This amazing image by Margeaux Walter accompanies “The Partitive Case” in the prose poem issue of DMQ Review.
One poem about a (twice-)postponed wedding, and one about–well, longing, and loss, and the strange fascination of a telescoping antenna like the one on a boombox or kitchen radio: “Prothalamion in a Pandemic” and “Antenna.”
A role, not a permanent appointment. New short essay, “On Mentors,” in Amsterdam Quarterly 31.
After many years of living in California, I finally wrote a poem about the beach, and am very happy to have it appear (with audio) in issue 87 of The Cortland Review. (I remember when, years and years ago, TCR was one of the first online literary magazines that felt just as “real” as a print journal, or to me, anyway–I realize that “real” is a very subjective quality in this context. Anyway, it is now venerable in the online realm, and this is my first appearance in it.)
Another “thousand-year-old word poem,” in the Inflectionist Review: “The Word ‘I'”. The image is a detail the cover image by featured artist Poppy Dully.
A poem about something that we don’t talk about publicly very much. “Notes on Perimenopause” (December 8, 2020)
I also have two poems in the Summer/Fall issue of Poetry Northwest, “In the Botanical Garden” and “Love” (which is another thousand-year-old word poem).
I drafted this poem a few days after meeting up with Eavan Boland for a happy lunch and walk in Dublin between Christmas and New Year’s 2018, and revised it over the next year or so. It felt elegiac then. And now it is an elegy of sorts. I’m grateful to the Los Angeles Review for publishing it about six weeks after she died–but I would so much rather it were still in a folder and she were still here. I will never stop missing her.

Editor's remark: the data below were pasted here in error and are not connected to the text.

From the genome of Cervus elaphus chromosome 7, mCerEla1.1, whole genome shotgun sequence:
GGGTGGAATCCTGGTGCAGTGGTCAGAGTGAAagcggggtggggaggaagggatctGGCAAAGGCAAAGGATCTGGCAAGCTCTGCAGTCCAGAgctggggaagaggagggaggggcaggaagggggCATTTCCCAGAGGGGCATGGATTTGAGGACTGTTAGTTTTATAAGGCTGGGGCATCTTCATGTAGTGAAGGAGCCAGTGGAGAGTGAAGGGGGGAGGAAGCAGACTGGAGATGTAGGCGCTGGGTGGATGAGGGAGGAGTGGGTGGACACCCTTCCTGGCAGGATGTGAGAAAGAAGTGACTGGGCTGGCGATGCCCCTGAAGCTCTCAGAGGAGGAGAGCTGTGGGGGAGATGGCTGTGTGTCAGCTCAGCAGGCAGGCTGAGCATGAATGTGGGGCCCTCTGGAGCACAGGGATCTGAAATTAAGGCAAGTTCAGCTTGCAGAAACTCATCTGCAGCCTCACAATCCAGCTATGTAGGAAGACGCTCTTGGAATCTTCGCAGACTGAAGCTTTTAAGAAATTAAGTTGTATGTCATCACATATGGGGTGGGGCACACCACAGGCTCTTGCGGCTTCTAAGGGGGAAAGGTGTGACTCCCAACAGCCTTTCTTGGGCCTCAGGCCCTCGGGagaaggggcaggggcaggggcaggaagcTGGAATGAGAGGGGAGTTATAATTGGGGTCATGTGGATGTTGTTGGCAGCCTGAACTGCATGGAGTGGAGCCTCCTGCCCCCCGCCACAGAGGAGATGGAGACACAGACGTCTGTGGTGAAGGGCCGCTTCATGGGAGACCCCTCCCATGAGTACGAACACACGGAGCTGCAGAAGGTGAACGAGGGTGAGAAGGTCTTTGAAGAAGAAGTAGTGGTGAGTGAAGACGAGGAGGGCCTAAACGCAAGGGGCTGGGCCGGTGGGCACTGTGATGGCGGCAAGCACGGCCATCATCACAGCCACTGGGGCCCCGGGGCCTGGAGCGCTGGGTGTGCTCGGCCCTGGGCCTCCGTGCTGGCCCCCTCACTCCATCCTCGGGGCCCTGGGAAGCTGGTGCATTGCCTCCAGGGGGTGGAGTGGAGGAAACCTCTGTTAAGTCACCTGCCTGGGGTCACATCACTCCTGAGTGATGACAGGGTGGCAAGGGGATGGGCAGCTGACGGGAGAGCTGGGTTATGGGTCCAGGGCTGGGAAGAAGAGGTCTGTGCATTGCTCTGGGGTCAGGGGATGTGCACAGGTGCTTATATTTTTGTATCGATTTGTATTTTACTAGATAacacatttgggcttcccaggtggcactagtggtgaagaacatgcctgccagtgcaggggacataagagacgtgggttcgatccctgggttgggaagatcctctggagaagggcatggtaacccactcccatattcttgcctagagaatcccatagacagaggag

A poem about staying “safer at home” during the pandemic: “Shelter” in ROOM: A Sketchbook for Analytic Action.
The Spring 2020 issue of the Arkansas International will be online for a month. It includes some beautiful work, including translations of Iranian poet Garous Abdolmalekian by Ahmad Nadalizadeh and Idra Novey from the forthcoming collection Lean Against This Late Hour (Penguin Poets, this month). It also has two of my poems in it–the first two to be published of what is turning out to be a series called “Thousand-Year-Old Words”–words that have existed in English for at least that long. Poems in this series include “Love” (forthcoming next year in Poetry Northwest), “Shimmer,” “Spell,” and “Home.” Here you can read “Strand” and “Loss.” And here’s a link to the whole issue.